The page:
I envisaged that studying in Italy could have given me the possibility to do an internship at the World Food Programme or at FAO, but I was wrong because I was rejected due to my age -these agencies only admit interns under 30 years old. The denial broke my heart, but it did not stop me: I kept looking for internship opportunities and, after five months, I found Sapient, an Amsterdam-based organization that works for the advancement of the SDGs. I applied and I was selected for working on the project “Healthy and Affordable” which aims at fostering food access, health, and sustainability by reducing food waste. The internship unleashed a process of multidimensional personal and professional growth. Although I recognized that the baseline idea of the project is brilliant, in the beginning, I noticed it was lacking in food safety and quality control standards. Initially, I was terrified by a deserted Amsterdam, with the 9:00 pm curfew, and the restriction not to host more than one guest. I was afraid not to find friends, a comfortable place where to live, and a part-time job to help my family cope with an acute economic calamity that re-aroused due to the COVID-19 global crisis.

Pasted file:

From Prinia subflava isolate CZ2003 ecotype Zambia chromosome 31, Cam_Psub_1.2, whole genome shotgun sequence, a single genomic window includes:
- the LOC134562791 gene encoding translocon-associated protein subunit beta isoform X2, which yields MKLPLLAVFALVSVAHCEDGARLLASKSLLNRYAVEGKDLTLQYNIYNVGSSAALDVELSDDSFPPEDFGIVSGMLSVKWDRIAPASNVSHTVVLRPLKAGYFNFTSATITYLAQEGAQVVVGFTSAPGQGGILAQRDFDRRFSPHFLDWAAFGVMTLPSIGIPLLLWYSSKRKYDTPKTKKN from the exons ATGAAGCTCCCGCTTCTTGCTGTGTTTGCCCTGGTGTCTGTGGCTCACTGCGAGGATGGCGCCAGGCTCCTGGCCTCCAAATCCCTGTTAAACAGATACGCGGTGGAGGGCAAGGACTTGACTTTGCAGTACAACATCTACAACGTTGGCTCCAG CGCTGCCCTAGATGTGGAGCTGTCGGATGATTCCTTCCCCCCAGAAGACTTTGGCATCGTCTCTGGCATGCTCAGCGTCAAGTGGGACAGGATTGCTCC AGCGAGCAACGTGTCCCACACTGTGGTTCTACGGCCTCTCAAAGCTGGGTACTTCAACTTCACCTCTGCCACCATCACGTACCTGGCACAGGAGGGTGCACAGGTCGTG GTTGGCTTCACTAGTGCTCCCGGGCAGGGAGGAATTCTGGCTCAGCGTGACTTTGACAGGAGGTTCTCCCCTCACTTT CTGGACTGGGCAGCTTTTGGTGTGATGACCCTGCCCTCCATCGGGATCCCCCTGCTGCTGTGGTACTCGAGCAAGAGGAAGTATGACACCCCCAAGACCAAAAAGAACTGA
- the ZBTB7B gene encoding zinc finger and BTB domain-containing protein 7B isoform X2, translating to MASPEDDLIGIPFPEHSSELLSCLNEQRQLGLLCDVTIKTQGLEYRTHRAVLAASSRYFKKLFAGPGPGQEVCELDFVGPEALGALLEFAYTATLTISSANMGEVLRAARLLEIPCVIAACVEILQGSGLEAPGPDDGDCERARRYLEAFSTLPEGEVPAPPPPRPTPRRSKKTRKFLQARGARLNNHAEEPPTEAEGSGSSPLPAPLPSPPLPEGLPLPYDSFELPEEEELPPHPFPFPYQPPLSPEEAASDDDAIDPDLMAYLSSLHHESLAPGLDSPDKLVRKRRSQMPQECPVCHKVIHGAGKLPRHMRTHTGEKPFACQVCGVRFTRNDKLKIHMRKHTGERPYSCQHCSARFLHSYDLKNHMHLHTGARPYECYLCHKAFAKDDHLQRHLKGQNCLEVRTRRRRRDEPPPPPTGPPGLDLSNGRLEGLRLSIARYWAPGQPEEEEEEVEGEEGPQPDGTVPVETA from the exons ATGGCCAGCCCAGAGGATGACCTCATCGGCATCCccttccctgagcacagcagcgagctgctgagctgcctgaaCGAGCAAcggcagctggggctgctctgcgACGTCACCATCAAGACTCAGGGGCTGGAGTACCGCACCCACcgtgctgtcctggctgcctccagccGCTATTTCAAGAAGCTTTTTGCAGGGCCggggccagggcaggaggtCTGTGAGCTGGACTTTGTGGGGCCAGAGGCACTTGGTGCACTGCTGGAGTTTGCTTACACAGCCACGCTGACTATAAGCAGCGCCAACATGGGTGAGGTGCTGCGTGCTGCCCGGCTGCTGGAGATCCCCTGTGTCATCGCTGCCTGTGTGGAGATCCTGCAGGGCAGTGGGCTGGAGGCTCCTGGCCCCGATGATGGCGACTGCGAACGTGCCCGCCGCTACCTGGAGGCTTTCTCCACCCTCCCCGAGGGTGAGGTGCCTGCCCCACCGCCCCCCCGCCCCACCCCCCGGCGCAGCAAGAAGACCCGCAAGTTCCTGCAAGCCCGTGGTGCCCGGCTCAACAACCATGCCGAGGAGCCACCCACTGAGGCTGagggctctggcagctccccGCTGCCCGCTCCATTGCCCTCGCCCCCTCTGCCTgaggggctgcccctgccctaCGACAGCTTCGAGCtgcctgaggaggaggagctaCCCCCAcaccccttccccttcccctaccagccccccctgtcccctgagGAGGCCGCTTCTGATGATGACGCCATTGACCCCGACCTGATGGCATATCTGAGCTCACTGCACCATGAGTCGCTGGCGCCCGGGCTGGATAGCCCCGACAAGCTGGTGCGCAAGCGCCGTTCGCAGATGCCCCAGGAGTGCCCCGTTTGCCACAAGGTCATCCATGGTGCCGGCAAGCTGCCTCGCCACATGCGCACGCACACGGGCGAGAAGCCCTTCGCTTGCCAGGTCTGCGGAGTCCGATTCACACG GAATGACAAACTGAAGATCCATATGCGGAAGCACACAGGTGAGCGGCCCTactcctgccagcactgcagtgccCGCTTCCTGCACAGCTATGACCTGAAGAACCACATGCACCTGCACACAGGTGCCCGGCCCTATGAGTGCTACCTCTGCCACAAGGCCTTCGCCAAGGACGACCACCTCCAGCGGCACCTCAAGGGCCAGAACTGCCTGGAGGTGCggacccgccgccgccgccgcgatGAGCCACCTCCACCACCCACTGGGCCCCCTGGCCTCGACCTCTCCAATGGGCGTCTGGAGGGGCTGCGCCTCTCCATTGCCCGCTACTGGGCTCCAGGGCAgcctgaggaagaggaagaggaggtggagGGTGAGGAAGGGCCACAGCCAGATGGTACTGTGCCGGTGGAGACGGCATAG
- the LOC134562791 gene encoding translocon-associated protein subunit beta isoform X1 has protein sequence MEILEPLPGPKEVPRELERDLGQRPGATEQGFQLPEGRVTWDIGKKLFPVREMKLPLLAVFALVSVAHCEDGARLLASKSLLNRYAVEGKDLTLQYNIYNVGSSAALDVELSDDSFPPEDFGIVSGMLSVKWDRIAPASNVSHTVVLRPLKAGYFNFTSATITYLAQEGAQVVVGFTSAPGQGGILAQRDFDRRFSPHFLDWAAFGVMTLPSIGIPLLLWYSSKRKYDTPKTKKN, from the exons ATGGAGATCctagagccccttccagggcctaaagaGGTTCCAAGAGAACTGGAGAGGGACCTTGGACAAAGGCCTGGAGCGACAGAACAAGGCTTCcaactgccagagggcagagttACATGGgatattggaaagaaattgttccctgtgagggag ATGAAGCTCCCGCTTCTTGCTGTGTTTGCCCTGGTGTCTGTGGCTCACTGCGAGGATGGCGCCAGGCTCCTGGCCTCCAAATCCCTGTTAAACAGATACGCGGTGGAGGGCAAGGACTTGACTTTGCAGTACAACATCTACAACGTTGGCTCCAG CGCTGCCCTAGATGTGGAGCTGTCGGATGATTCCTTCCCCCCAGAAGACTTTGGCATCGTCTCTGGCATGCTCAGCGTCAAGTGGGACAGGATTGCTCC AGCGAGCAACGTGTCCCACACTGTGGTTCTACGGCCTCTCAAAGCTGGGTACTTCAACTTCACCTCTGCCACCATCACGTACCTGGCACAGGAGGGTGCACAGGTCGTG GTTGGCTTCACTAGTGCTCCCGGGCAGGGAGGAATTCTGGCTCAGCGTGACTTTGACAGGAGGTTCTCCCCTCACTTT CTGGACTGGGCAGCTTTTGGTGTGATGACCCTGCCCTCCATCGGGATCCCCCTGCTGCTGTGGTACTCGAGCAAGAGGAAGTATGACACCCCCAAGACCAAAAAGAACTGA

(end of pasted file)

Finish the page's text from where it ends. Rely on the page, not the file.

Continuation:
Yet, notwithstanding my fears, the experience turned out to be amazing: I took the project as a professional challenge and I ideated and enforced an ad-hoc protocol. I openly talked about my concerns and proposals with the co-workers, and they all welcomed and backed the idea; it did not even take us a week to start implementing improvements. I have to say that Sapient is a truly democratic organization: our remarks were heard, voted, and taken into account. Meanwhile, I made friends both through the accommodation research -initially, I used Couch-surfing-, and through colleagues. The best part of the experience has been centred upon people: I met sharp-minded, whole-hearted, courageous, inspiring persons almost on a daily basis. In less than a month, I got surrounded by a ‘family’ of multicultural friends, who inspired me to engage in youth leadership projects and in a health project in Africa.